Are You in Favor of Interleague Play?

Every year MLB switches things up for interleague play, but do you like it?

Before 1997, Major League Baseball (MLB) would segregate the American and National league as much as possible. Teams from both leagues would not play each other in a game that counted until the World Series, each league had their own governing body and umpires, and there were even differences in the rules like a change in the strike zone. 

During interleague play when a game takes place in a National League ballpark, the American League team is expected to have their pitcher hit, and when the American League team is home, the National League team must use a designated hitter.

The DH rule has been debated ever since it was first used in the American League in 1973 but during interleague play every team gets a chance to allow their pitcher to hit or use a DH.

Traditionalists despise interleague play because they look at is as a perversion of nature and a stunt created after baseball went on strike to help teams fill the stands…and it worked.

A new generation of baseball fans love it because it allows you to see all the league’s best players in your own back yard and helps create regional rivalries like the Yankees and Mets or Cubs and White Sox.

With the Houston Astros moving to the American League next season, Major League Baseball will be mixing the leagues all year long, but what do you think of interleague play?

Mike Sabini May 21, 2012 at 04:44 PM
Forgot to add, dumbest thing of all, having the All-Star Game decide homefield advantage for the World Series, it should be obviously best record just like the NBA and NHL.
Ryan Buncher May 23, 2012 at 02:37 AM
They would almost have to go to the DH in both leagues rather than eliminate it. I just can't see the MLBPA ever allowing the owners to get rid of the designated hitter. Those tend to be high-paying jobs. Take away the option of putting an aging slugger at DH and teams might be more reluctant to give out those monstrous, long-term deals. The players would definitely fight to keep it.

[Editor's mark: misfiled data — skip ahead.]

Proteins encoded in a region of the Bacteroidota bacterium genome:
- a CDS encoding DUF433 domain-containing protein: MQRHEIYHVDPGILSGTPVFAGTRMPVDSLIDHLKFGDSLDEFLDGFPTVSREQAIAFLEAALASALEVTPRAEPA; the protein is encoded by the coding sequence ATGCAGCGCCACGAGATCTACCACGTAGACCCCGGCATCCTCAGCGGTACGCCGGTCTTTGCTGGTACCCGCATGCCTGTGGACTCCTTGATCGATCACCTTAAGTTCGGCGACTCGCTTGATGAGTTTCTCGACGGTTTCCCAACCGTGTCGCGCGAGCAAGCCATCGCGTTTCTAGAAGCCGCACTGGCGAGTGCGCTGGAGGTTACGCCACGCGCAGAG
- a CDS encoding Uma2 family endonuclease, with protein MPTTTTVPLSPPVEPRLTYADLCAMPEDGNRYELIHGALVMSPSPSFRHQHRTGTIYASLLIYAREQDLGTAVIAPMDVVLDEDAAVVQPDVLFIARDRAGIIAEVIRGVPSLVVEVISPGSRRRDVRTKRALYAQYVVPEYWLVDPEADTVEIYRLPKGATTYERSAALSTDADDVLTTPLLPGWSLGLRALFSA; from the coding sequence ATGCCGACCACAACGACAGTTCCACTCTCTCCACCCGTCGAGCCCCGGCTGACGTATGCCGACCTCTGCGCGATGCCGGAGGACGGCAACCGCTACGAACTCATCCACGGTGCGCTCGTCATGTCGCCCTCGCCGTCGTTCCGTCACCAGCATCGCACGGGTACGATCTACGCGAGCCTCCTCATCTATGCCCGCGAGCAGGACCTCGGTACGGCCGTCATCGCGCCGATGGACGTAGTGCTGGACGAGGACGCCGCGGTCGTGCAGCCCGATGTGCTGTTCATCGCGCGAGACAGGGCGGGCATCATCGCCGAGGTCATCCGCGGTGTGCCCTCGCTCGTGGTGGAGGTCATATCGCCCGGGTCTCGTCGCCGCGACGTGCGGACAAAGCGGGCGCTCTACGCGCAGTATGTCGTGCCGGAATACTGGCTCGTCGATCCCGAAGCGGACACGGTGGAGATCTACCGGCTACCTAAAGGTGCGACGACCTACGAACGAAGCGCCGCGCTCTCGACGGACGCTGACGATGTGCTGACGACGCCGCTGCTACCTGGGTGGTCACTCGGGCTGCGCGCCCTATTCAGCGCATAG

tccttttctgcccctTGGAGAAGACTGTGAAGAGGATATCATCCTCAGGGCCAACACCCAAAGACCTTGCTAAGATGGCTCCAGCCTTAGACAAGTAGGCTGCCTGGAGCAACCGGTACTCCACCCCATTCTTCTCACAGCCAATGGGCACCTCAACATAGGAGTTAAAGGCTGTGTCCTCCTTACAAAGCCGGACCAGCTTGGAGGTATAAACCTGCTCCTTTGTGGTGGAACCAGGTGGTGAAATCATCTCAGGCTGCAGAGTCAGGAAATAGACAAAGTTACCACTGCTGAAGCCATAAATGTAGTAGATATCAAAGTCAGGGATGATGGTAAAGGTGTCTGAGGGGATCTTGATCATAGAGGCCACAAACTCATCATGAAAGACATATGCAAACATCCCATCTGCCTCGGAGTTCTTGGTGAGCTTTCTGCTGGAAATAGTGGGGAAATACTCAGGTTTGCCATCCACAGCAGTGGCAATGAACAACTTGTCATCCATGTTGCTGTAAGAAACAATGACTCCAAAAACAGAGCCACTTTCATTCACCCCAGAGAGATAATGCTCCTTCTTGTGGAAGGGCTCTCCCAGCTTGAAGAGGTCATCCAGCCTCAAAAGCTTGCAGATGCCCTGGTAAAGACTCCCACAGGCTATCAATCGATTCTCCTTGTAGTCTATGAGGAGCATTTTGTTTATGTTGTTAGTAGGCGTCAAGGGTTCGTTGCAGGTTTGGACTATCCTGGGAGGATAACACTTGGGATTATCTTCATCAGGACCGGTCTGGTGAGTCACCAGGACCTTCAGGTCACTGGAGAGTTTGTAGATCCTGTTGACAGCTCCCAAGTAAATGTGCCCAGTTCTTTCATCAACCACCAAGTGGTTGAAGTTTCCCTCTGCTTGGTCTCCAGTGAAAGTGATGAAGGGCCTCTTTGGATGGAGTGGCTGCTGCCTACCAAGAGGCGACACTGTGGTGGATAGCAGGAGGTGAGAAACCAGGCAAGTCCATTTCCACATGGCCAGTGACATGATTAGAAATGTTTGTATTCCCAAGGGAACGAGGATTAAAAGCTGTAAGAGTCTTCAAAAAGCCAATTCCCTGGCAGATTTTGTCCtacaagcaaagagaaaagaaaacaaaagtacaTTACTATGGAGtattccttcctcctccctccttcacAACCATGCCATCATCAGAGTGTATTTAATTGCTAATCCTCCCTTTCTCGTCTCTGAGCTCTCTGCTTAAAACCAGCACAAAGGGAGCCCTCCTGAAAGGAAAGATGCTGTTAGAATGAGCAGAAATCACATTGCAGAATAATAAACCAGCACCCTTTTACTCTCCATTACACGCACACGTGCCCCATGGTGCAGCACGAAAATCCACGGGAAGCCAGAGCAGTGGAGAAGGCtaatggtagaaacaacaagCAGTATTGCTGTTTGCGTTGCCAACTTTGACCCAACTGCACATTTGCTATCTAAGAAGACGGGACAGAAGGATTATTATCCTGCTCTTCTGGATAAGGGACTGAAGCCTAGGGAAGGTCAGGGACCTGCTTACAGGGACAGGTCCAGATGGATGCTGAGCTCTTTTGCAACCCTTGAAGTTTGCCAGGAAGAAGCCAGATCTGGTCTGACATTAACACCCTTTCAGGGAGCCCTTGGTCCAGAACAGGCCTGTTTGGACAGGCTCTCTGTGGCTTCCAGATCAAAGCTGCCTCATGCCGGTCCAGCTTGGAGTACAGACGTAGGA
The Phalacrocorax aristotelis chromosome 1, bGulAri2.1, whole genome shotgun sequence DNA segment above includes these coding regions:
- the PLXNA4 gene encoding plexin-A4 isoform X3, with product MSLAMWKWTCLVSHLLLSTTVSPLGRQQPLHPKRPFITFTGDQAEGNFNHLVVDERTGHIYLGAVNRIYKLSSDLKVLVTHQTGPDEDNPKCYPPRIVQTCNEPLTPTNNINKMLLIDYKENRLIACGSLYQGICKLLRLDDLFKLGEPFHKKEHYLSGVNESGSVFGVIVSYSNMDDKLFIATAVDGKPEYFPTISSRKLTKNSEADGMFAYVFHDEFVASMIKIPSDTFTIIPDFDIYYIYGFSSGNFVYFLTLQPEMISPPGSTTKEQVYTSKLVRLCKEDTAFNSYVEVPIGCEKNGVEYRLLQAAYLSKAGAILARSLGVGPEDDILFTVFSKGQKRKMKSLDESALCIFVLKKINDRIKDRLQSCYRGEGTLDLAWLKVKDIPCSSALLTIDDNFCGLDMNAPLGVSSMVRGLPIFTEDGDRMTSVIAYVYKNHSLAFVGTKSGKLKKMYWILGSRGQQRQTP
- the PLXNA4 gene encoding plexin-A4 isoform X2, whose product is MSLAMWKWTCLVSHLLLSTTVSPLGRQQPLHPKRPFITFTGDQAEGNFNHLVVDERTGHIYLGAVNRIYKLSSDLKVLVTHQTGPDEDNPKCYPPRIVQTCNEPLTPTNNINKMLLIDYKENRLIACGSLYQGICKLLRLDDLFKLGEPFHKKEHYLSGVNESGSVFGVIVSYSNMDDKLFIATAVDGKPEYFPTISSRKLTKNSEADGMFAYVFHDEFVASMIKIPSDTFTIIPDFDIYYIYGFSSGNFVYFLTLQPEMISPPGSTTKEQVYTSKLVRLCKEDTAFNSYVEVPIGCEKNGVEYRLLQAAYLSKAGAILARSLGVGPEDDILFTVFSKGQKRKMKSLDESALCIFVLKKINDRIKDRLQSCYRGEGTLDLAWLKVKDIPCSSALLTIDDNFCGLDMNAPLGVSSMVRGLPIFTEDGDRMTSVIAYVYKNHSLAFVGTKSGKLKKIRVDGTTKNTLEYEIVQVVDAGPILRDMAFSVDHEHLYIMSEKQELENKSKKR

Francis T McVetty May 24, 2012 at 04:25 PM
If you bat as a pitcher in college ball, why the change when you get to the majors? On one side the DH keeps players playing longer and not leaving room for new players. On the other hand it puts the HIGH priced pitchers in a position to be injured. The time for the DH to be ended is now or have it for BOTH leagues. Same rules for both leagues that includes the strike zone. Doesn't it sound rather stupid that the strike zones are different for each league?
Ross Revira May 24, 2012 at 05:01 PM
The reason for the DH is to boost scoring. Americans love high scoring contests in all sports. Basketball has the shot clock and football has enacted rules that allow offensive lineman to use their hands for better pass protection and defensive backs to have no contact with the receiver five yards past the line of scrimmage. This mindset is a big reason why professional soccer has not made it in the US (it is like watching paint dry). The reason why there was a perceived difference in the strike zone is because years ago American League umpires wore external chest protectors which blocked their view. Now all Major League umpires where the same equipment. Now it seems every umpire has a different strike zone.
Francis T McVetty May 24, 2012 at 06:09 PM
Ross, don't they go to "umpire" school? I guess even that school system is failing.


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